By George Blake
Last week temperatures in Midwest USA plummeted. Across the Midwest 30 record daily lows were broken and four locations tied or set all-time record lows, many areas colder than Antarctica. Such low temperatures provided a perfect opportunity for climate change deniers to once again cast doubt on whether climate change is truly occurring. Donald Trump, a pillar of climate change denial, tweeted “windchill temperatures are reaching minus 60 degrees [Fahrenheit], the coldest ever recorded” adding “What the hell is going on with Global Warming? Please come back fast, we need you!”.
Firstly, windchill temperatures did not reach record lows. The record low recorded in the Midwest is -70F. However, ignoring this, there is no question the Midwest was very (very) cold. So, does Trump have a point? Do these extreme conditions provide evidence that global warming is floundering?
It is important to distinguish between global warming and climate change. Global warming refers to the long-term increasing trend in mean global temperature since 1880. Climate change refers to changes in global climate associated with increasing global temperatures. The impact of climate change is not solely higher temperatures.
The brutal cold snap that impacted the Midwest relates to a breakdown in the polar vortex. The polar vortex is a huge gyre of air that forms and circulates over the Arctic each winter (high in the stratosphere); it is this gyre of air that keeps cold polar air over the Arctic. Occasionally this vortex breaks down allowing icy polar air to spread beyond the polar regions (thought to have occurred on the 3rd January). This cold air can then distort the jet stream- another major air current, although much lower in the atmosphere meaning it can impact weather conditions seen at the surface, causing it bulge further southwards. It is this distortion that ultimately allowed cold air to reach the Midwest.
It is thought that the frequency of such events will increase with global warming. This is due to Arctic temperatures rising faster than the global average, meaning the temperature gradient between the poles and equator will decrease. This reduction slows the flow of the jet stream allowing cold polar air to penetrate beyond polar regions with greater ease.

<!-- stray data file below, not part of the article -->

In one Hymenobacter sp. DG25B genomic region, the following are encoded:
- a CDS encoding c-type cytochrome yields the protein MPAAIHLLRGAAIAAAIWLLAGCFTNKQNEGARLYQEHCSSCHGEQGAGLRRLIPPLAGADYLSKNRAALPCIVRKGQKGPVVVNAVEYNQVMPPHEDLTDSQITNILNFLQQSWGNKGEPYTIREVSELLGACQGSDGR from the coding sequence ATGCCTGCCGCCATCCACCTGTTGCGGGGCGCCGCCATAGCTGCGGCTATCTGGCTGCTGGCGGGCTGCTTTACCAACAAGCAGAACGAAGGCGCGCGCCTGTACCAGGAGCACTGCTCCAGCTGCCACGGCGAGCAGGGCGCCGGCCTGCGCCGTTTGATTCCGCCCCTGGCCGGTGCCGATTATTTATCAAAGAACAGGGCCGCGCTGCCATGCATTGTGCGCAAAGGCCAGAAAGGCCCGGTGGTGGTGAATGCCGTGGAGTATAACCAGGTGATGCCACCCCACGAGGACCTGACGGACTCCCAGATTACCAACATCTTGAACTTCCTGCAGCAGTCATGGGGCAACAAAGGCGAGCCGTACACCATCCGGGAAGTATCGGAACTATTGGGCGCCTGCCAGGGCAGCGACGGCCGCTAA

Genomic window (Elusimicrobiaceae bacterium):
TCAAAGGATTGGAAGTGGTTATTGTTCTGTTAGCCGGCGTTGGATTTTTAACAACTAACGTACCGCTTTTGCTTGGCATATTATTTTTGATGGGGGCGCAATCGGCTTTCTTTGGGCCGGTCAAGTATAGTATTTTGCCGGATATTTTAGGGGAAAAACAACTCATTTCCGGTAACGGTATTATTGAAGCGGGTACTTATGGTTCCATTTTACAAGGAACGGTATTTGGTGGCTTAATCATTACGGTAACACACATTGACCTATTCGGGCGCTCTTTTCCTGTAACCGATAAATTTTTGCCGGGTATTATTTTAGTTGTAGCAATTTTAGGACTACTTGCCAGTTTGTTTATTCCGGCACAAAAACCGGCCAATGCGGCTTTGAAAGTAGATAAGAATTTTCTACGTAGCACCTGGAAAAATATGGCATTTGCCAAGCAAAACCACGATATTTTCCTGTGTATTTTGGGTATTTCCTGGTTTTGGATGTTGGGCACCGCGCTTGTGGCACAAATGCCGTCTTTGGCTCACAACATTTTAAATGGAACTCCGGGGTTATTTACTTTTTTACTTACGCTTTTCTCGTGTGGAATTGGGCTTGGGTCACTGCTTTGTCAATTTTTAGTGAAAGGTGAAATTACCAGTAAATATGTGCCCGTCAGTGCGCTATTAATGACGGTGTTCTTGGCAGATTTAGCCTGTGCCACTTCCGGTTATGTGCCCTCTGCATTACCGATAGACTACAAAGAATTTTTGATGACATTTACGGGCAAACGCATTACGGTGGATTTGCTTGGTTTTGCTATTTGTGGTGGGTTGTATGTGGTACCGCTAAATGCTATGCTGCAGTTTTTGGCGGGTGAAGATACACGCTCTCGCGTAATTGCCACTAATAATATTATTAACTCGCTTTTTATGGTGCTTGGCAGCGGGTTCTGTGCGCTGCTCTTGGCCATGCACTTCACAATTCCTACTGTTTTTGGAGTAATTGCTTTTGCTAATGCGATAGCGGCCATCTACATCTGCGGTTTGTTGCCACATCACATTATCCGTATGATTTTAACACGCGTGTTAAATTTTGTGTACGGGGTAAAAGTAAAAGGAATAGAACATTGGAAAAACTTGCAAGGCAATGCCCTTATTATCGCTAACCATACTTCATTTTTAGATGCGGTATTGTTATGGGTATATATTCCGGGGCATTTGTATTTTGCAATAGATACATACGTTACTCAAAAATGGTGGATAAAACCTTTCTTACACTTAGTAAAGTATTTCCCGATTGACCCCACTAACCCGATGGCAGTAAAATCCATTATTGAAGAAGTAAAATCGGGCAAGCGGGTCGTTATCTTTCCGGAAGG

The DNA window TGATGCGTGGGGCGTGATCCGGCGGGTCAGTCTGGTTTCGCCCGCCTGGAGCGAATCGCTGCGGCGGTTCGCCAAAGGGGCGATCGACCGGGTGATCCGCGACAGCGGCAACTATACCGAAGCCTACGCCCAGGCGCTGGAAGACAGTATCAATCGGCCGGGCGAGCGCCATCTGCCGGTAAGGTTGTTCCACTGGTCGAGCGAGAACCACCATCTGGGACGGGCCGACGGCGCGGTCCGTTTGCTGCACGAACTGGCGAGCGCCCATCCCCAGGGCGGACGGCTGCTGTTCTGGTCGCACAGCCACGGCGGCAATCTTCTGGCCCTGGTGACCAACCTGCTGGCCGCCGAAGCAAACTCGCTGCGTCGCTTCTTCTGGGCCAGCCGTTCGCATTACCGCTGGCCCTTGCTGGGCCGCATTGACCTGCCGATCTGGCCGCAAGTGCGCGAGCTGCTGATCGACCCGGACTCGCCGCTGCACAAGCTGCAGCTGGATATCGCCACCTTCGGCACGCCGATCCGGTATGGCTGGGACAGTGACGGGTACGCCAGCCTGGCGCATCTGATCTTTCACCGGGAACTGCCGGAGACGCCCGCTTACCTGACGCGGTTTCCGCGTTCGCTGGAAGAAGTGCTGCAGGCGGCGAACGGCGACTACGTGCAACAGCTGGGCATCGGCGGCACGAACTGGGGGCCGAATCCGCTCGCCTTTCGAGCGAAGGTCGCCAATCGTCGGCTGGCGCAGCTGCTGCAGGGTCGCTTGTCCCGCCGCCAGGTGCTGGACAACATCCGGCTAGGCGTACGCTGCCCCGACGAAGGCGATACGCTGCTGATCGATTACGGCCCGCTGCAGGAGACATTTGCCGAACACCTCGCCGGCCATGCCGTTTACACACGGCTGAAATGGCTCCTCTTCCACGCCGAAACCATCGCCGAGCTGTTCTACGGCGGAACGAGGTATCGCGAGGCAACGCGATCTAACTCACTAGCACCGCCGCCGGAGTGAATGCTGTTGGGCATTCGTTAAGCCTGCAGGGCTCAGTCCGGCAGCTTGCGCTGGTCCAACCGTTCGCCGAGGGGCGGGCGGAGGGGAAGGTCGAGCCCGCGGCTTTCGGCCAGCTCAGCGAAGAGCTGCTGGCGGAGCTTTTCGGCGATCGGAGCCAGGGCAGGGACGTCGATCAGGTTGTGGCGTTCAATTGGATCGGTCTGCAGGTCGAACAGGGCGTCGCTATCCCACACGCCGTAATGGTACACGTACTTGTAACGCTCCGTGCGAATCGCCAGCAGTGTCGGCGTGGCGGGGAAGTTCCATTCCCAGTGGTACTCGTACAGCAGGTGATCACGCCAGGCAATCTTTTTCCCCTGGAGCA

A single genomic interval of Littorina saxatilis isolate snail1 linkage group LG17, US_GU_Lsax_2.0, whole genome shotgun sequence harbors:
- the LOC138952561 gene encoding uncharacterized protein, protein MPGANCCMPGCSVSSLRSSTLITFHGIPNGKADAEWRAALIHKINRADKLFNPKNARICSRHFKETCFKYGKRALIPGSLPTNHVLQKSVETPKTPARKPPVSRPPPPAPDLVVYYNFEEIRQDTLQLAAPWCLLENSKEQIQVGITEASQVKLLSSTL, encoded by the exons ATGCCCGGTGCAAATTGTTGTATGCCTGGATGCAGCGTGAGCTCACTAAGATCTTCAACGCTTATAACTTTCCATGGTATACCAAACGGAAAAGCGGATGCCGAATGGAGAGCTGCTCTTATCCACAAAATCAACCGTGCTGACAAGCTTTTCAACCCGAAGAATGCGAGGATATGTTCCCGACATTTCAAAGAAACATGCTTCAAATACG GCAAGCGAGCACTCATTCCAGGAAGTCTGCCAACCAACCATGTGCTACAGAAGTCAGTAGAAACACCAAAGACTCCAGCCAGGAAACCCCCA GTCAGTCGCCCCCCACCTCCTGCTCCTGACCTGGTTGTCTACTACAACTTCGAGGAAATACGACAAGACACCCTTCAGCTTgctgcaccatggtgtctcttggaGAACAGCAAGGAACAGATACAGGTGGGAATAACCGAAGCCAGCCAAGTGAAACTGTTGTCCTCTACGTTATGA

Cold winter periods provide no scientific basis that global warming is not happening, a fact backed by one of Trump’s own agencies (NOAA). While global warming is universally accepted as genuine within the scientific community, certain media outlets still (especially in the USA) provide a platform for climate deniers under the premise of impartiality. In 2011, the BBC Trust (then the corporation’s regulator), deemed that the weight of evidence supporting global warming no longer justifies equal spacing being given to the opponents of the debate. Yet somehow, they conclude these sceptics should still be heard, a rather contradictory position.
Climate deniers argue that under the basis of free speech they must be heard. British philosopher and political economist Stuart Mill’s justification of free speech recognises that even untrue opinions are valuable in society’s pursuit of more truth. Deniers of climate change are not striving for truth, they are aiming to produce doubt. The implications of climate change will primarily harm future generations and those in developing countries. Hence, in terms of global justice, is it acceptable for these views to still be widely discussed.
Returning to Donald Trump, he is only able to dismiss the findings of the global scientific community and remain a respected figure so long as (arguably somewhat limited) public support allows it. There is a problem if members of the US electorate are being misinformed on the climate change debate due to news impartiality. Trump is not an idiot, he knows climate change is real, he is in fact clever enough to be effectively exploiting the ignorance of his electorate in order to push his own agenda. If scientific fact is not communicated efficiently and climate change deniers are continued to be given a platform, it may be this ignorance that will ultimately limit the progress we can make regarding climate change.